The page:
Thus, as shown in FIG. 7, the method includes the steps of: A) punching (702) at least two slots to fit into a circuit board profile, wherein a total length of the slots is determined in accordance with a predetermined scheme for housing assembly requirements for the circuit board profile; and B) cutting (704) v-grooves along each of the circuit board profiles through the slots and directly opposite on a top and bottom of the circuit board.

The depth of the v-grooves is determined in accordance with equations of the form: ##EQU2## wherein M represents a moment about an axis of the v-groove upon depanelization; H represents a thickness of the circuit board; Hc represents a depth of a cut of the v-groove; F represents a predetermined function of a depth of the cut of the v-groove and the total length Lc of the slots; and Klc represents a constant for a toughness of material of the circuit board; and ##EQU3## wherein α represents a dimensionless constant from 0.3 to 0.6 determined by a simulation; P represents a weight of a circuit board panel containing a predetermined number of circuit boards; W represents a width of the circuit board; E represents a modulus of material for the circuit board; L represents a total length of the circuit board profile; and δc represents a predetermined manufacturing tolerance for sagging.

Equation (B) ensures that crack can easily propagate during a depanelization operation and Equation (C) ensures that the sagging will be limited to operational range. The optimization is rendered by numerical modeling to simultaneous gratification of Equations (B) and (C).

FIG. 8, numeral 800, illustrates comparisons of crack-propagation driving forces between a prior art break-away (802) design and the present invention (804). This provides the reason why the current invention completely eliminates delamination. In fact, due to the existence of the bottom notch, the crack propagation driving force is twice as the force without it during the critical stage of final depanelization (see FIG. 8; SIF is the stress intensity factor).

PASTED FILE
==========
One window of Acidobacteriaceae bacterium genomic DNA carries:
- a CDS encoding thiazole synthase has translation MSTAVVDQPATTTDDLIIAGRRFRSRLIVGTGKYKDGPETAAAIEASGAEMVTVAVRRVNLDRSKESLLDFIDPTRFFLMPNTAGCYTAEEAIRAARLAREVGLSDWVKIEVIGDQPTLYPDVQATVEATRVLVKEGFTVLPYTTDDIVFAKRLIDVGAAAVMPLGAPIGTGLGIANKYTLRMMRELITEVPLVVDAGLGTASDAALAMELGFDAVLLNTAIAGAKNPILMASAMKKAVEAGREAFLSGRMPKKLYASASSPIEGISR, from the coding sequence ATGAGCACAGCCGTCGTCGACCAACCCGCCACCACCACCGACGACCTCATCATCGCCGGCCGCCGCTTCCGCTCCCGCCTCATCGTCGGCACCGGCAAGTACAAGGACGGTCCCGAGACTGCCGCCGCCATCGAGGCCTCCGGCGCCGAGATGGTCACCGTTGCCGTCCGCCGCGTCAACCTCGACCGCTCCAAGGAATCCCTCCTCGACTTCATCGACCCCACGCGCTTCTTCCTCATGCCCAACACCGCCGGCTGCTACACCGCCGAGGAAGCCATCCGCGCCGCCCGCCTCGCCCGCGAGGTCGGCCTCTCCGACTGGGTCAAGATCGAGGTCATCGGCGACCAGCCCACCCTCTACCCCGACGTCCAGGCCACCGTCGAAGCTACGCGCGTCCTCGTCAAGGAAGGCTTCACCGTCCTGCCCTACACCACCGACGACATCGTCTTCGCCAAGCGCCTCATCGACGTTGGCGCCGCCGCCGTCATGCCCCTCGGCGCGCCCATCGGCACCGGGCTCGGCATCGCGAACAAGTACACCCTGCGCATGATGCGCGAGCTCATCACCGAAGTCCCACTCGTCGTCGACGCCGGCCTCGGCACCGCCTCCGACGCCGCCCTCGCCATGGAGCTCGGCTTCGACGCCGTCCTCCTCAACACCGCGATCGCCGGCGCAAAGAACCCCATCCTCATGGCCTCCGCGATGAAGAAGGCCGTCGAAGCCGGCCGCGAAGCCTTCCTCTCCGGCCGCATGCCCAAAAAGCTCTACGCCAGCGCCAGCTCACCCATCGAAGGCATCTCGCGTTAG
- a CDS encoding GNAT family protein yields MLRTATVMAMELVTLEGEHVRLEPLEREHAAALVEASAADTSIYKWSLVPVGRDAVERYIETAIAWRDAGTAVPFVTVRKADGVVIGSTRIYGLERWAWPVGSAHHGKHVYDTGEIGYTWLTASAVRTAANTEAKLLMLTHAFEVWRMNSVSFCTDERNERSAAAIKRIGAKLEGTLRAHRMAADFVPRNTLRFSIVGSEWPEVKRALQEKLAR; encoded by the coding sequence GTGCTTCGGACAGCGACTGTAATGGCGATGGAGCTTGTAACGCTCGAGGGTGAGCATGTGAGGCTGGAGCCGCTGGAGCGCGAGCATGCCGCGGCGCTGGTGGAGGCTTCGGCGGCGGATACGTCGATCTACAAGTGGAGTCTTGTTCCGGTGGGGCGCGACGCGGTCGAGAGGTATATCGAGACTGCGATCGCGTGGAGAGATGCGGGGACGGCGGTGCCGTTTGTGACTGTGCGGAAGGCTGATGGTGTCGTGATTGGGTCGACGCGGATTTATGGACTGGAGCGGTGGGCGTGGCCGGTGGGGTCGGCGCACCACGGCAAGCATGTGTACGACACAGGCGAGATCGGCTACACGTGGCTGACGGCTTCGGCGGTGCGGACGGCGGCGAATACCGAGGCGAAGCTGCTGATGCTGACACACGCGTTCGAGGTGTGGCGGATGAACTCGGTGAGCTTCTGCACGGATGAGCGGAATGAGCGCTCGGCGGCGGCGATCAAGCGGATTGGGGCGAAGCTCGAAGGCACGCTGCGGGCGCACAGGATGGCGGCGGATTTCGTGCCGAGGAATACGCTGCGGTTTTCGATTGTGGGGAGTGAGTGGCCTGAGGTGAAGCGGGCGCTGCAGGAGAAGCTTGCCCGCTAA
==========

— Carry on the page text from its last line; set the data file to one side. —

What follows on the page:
Board delamination during the singulation from a board panel and board sagging during front-end assembly are two of the biggest problems encountered in cellular manufacturing lines. All existing designs for board panels untilize an routed `H` shape break-away connections. Although the `H` shaped break-away makes depanelization easy, it does not prevent board delamination or tear-off. On the other hand the `H` shaped break-away introduces significant board sagging due to the weakness of break-away joints. Another approach to make singulation easy is to use v-grooves. But v-grooves can so far be implementable only along straight lines. For a typical cellular board, board boundaries are zig-zagged or highly curved for cosmetic, housing, signal (antenna) and testing considerations. This invention provides a new board panel design to eliminate board delamination during depanelization and to reduce sagging during assembly processes. The board panel design of the present invention utilizes a unique combination of cut-outs and v-grooves to produce a highly curved, complex board profile. The cut-out areas are normally very small (just enough for fitting into housing grips). Therefore, the length of connection areas is much longer, normally more than 10 times longer than a routed break-away design as shown in FIGS. 1 and 6 where (a1 +a2 +a3 +a4)<<(b1 +b2 +b3 +b4). This drastically increases the panel stiffness and reduces sagging. The v-grooves are introduced along board boundaries on the areas left out by cut-outs. V-shape notches both on the top and the bottom sides along board boundaries are applied. The notch on the top will provide a controlled breakage initiation and the notch on the bottom will ensure enough crack propagation force to cleave boards all the way through. The tensile stress concentration near the top v-notch will guide the crack tip to propagate downward. The top v-notch also dictates exactly where the initial breakage starts. As this crack propagates, the crack tip will interact with the tip at the bottom v-notch. The interaction between the propagating crack tip and the bottom notch tip will ensure the complete breakage without tearing or delamination. In fact, due to the existence of the bottom notch in the present invention, the crack propagation driving force for the present invention is twice as large as the crack propagation force required for the prior art implementation. This high level of crack propagation driving forces ensures, in the present invention, a compete elimination of delamination during singulation.